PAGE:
Mideast: 'Traditionally A 2nd-Term Problem' For U.S.

The peace process in the Middle East has been a back-burner issue for President Obama. Steve Inskeep talks to Jeffrey Goldberg, a correspondent for The Atlantic and a columnist for Bloomberg View, about whether the issue can get more attention after the November presidential election.

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STEVE INSKEEP, HOST:

Israeli officials made it known that Prime Minister Netanyahu wanted to see President Obama during his visit to the U.S. For a variety of reasons, the president was not available. The two men have had a strained relationship.

Republican Mitt Romney has insisted he'd be closer to Israel on issues from Iran to the Middle East peace process. Romney drew sharp criticism last week when a leaked videotape showed him expressing a view of the Middle East peace process. Romney said he was torn, but described Palestinians as having no interest in peace.

Jeffrey Goldberg, who writes for The Atlantic and Bloomberg View, tried to help us sort through what Romney meant and what, if anything, the two candidates would do differently.

JEFFREY GOLDBERG: Part of Romney's analysis, I think, also has to do with the fact that Palestinians are in the middle of a civil war. Right now, it's a cold war, not a hot war, but it's been hot and...

INSKEEP: Between the Palestinian Authority and Hamas, basically.

GOLDBERG: Palestine is divided between two warring camps. It is not analytically incorrect to say - if you're an Israeli or you're an American negotiator - well, who are we negotiating with?

INSKEEP: What about the Israeli side?

GOLDBERG: What he neglected to mention was the Israelis haven't shown a great deal of interest in even meeting the Palestinians halfway in some of their concerns. The Israeli behavior over the last three years, especially under this prime minister, has been to intensify settlement growth on the West Bank.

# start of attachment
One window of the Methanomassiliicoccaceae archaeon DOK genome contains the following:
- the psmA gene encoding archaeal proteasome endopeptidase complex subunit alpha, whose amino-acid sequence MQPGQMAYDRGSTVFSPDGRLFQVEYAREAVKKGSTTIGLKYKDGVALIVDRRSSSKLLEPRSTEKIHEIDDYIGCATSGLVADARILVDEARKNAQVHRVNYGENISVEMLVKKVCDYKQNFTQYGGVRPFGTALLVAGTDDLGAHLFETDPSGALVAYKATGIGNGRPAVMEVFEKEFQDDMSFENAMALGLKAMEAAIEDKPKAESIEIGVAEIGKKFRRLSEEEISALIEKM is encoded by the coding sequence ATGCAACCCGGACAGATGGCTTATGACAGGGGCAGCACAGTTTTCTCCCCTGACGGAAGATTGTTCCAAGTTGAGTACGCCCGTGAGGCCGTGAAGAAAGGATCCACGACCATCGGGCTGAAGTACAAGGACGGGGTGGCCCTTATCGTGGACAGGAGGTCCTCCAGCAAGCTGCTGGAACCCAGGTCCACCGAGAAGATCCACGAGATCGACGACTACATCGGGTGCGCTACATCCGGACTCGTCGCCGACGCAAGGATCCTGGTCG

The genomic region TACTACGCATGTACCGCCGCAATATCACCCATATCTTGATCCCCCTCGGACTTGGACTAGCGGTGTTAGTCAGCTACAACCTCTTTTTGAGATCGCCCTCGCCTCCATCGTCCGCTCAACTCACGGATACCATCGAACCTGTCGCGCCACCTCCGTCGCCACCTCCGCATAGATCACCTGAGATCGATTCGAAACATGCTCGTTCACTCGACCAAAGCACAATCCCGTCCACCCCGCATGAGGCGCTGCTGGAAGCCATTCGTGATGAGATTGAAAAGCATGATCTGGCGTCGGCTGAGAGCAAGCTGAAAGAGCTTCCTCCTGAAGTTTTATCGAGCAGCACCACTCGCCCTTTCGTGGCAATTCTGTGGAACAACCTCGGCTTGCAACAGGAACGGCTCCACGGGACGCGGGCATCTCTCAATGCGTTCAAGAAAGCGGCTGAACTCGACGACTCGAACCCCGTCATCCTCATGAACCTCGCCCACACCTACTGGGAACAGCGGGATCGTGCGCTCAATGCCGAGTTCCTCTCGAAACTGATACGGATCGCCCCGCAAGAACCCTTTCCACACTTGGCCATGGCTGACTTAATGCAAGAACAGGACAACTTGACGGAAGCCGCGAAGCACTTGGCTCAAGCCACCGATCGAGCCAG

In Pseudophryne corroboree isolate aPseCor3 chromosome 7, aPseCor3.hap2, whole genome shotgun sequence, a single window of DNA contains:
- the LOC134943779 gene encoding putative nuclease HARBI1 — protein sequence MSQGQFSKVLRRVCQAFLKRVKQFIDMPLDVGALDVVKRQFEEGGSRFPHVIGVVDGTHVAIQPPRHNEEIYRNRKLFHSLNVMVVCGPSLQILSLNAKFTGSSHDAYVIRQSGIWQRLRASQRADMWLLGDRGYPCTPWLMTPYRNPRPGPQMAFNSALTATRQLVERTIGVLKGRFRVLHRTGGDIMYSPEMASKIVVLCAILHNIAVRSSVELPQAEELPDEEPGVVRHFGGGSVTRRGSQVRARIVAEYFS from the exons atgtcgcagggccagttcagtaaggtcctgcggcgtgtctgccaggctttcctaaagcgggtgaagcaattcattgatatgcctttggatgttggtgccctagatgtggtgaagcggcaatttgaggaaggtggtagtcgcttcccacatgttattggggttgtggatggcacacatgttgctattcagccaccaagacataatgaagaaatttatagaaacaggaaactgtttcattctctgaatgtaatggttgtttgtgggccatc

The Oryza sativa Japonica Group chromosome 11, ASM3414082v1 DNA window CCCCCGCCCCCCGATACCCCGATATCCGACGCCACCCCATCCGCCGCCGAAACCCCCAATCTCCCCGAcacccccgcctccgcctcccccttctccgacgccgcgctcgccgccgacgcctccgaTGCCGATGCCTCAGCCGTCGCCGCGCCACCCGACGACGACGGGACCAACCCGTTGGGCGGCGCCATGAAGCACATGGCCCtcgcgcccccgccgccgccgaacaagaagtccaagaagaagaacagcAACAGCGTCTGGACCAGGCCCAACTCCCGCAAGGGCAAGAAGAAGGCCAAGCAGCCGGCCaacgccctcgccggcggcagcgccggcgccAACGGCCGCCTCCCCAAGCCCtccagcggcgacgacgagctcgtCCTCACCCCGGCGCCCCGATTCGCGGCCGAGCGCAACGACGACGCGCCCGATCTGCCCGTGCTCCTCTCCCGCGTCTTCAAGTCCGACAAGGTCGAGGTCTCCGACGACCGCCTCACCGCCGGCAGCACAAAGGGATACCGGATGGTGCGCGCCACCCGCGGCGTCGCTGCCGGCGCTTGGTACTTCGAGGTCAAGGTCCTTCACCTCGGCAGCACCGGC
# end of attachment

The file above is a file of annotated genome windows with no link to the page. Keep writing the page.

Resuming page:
We all know that the settlements are an impediment - one impediment, not the only - but an impediment to a peaceful negotiation, a peaceful resolution. So there hasn't been a great deal of energy on the part of the Israeli government, as it's currently constituted, to move forward on this. And, obviously, the Obama administration got pretty frustrated by the Israelis first, and then later it got frustrated by the Palestinians. So it's sort of - there's an equal amount of frustration to go around. Romney neglected to mention that key part of the equation.

INSKEEP: Now, with all of that said, the Obama administration cannot claim to have made a lot of progress on this problem in the last several years.

GOLDBERG: The Obama administration has been lackadaisical on this question for a couple of reasons. A, this has been traditionally a second-term problem for presidents. All presidents are tempted by this. This is the big enchilada. This is - you know, if you can bring together the children of Isaac and the children of Ishmael, you've won your Nobel Prize - or your second Nobel Prize, as the case may be. But often, presidents leave it for their second term, because it's so complicated.

So, yes, it's true that Obama hasn't put any effort into it in the last couple years. He came in somewhat naive, I think. He demanded something of the Israeli government publicly. He demanded that they freeze settlement growth. The Israelis gave a partial freeze under much pressure, didn't go as far as Obama wanted. And the problem here was that Obama had no response. He hadn't calculated out - or his people hadn't calculated - what if the Israelis don't do what I say?